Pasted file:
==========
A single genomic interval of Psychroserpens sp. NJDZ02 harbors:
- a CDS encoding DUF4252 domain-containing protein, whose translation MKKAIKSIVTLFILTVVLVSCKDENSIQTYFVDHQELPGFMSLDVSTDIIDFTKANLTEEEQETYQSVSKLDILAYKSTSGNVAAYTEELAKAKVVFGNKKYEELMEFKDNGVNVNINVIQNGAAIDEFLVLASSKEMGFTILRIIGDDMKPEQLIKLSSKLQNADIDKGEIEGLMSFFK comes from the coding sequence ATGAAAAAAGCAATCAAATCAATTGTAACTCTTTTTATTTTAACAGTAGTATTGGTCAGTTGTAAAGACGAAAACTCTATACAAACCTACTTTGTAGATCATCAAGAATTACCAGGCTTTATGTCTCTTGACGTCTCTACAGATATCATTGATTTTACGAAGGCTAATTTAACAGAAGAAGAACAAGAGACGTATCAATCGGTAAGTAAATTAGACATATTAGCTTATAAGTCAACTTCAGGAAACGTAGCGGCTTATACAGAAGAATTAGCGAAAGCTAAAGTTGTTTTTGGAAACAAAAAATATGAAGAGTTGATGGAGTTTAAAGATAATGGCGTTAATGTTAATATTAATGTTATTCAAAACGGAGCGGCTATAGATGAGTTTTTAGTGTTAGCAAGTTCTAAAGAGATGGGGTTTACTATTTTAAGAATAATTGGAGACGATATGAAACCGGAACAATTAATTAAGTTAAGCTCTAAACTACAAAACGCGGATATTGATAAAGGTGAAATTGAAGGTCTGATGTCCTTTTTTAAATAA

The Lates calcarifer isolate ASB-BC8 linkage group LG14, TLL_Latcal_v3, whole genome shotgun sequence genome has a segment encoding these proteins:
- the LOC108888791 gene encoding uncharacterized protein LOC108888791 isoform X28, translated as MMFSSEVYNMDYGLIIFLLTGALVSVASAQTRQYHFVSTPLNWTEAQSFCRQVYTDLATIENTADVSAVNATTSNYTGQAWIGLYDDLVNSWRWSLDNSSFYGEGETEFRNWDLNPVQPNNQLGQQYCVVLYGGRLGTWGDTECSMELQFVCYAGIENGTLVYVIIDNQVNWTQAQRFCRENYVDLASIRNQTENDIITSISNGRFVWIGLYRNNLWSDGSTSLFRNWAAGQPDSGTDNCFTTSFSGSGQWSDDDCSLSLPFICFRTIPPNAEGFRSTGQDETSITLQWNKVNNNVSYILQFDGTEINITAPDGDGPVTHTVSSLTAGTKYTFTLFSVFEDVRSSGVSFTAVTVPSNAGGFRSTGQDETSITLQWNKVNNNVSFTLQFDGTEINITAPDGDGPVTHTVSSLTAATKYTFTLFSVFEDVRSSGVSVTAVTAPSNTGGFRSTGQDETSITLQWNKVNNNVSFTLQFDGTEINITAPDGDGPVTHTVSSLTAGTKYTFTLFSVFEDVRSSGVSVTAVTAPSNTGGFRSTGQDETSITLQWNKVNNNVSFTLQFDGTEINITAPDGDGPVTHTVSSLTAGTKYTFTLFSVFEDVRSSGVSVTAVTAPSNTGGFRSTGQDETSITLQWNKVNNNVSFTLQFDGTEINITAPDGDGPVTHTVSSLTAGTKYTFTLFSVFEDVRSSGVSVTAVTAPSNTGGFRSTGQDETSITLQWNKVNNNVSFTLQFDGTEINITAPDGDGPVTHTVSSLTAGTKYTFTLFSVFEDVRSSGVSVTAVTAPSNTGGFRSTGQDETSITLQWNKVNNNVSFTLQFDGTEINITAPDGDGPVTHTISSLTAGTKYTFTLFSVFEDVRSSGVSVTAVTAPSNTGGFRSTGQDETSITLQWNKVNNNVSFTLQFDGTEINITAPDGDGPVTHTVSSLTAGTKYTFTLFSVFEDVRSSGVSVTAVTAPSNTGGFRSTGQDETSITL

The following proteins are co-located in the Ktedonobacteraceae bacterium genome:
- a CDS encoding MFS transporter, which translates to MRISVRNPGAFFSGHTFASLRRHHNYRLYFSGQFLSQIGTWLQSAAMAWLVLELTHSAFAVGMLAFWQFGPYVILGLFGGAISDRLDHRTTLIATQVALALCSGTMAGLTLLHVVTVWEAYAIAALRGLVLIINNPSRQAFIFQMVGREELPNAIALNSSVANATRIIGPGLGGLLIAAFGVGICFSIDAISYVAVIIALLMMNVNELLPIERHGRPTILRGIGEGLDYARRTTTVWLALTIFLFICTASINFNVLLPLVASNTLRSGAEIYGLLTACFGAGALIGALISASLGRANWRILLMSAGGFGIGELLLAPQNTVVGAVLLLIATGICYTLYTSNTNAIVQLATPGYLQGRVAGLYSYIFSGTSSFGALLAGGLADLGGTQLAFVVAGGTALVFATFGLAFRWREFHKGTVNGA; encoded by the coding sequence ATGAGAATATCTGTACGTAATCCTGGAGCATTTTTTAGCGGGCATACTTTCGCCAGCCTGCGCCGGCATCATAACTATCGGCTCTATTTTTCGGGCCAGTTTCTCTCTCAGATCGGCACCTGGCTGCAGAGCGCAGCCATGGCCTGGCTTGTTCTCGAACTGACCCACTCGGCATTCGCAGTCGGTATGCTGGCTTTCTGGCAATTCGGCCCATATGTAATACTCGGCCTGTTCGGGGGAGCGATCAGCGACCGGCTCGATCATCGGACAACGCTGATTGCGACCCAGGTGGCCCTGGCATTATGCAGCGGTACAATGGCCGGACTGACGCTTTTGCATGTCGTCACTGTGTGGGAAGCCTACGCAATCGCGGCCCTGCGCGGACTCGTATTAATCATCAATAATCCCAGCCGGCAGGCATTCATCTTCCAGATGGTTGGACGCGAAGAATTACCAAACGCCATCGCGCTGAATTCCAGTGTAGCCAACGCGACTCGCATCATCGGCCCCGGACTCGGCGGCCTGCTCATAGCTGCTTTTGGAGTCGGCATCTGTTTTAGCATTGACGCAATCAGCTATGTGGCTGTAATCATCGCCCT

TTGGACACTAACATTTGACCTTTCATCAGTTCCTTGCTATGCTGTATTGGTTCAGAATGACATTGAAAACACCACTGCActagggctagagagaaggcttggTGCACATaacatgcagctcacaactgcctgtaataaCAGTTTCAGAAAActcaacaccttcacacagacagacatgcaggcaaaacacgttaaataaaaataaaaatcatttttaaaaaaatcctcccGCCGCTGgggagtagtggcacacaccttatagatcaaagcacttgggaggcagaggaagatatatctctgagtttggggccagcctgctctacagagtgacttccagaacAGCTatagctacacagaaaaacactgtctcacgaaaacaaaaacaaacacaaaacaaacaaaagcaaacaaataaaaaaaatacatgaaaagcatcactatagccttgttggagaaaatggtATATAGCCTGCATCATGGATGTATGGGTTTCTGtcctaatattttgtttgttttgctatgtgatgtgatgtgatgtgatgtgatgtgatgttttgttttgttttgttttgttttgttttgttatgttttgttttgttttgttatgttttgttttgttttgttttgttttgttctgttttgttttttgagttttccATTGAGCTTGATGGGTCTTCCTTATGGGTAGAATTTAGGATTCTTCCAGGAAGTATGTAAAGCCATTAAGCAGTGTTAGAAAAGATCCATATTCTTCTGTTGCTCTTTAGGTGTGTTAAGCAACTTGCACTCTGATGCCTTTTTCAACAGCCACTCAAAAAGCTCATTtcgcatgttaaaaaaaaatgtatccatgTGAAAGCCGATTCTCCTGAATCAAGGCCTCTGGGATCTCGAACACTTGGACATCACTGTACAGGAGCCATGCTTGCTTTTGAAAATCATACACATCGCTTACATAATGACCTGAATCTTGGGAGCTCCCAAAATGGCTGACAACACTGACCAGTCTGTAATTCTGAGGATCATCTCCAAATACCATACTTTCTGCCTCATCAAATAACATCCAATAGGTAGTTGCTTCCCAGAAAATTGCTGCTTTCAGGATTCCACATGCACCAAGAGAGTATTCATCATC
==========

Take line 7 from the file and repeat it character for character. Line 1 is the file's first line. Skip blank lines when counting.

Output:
TTGGACACTAACATTTGACCTTTCATCAGTTCCTTGCTATGCTGTATTGGTTCAGAATGACATTGAAAACACCACTGCActagggctagagagaaggcttggTGCACATaacatgcagctcacaactgcctgtaataaCAGTTTCAGAAAActcaacaccttcacacagacagacatgcaggcaaaacacgttaaataaaaataaaaatcatttttaaaaaaatcctcccGCCGCTGgggagtagtggcacacaccttatagatcaaagcacttgggaggcagaggaagatatatctctgagtttggggccagcctgctctacagagtgacttccagaacAGCTatagctacacagaaaaacactgtctcacgaaaacaaaaacaaacacaaaacaaacaaaagcaaacaaataaaaaaaatacatgaaaagcatcactatagccttgttggagaaaatggtATATAGCCTGCATCATGGATGTATGGGTTTCTGtcctaatattttgtttgttttgctatgtgatgtgatgtgatgtgatgtgatgtgatgttttgttttgttttgttttgttttgttttgttatgttttgttttgttttgttatgttttgttttgttttgttttgttttgttctgttttgttttttgagttttccATTGAGCTTGATGGGTCTTCCTTATGGGTAGAATTTAGGATTCTTCCAGGAAGTATGTAAAGCCATTAAGCAGTGTTAGAAAAGATCCATATTCTTCTGTTGCTCTTTAGGTGTGTTAAGCAACTTGCACTCTGATGCCTTTTTCAACAGCCACTCAAAAAGCTCATTtcgcatgttaaaaaaaaatgtatccatgTGAAAGCCGATTCTCCTGAATCAAGGCCTCTGGGATCTCGAACACTTGGACATCACTGTACAGGAGCCATGCTTGCTTTTGAAAATCATACACATCGCTTACATAATGACCTGAATCTTGGGAGCTCCCAAAATGGCTGACAACACTGACCAGTCTGTAATTCTGAGGATCATCTCCAAATACCATACTTTCTGCCTCATCAAATAACATCCAATAGGTAGTTGCTTCCCAGAAAATTGCTGCTTTCAGGATTCCACATGCACCAAGAGAGTATTCATCATC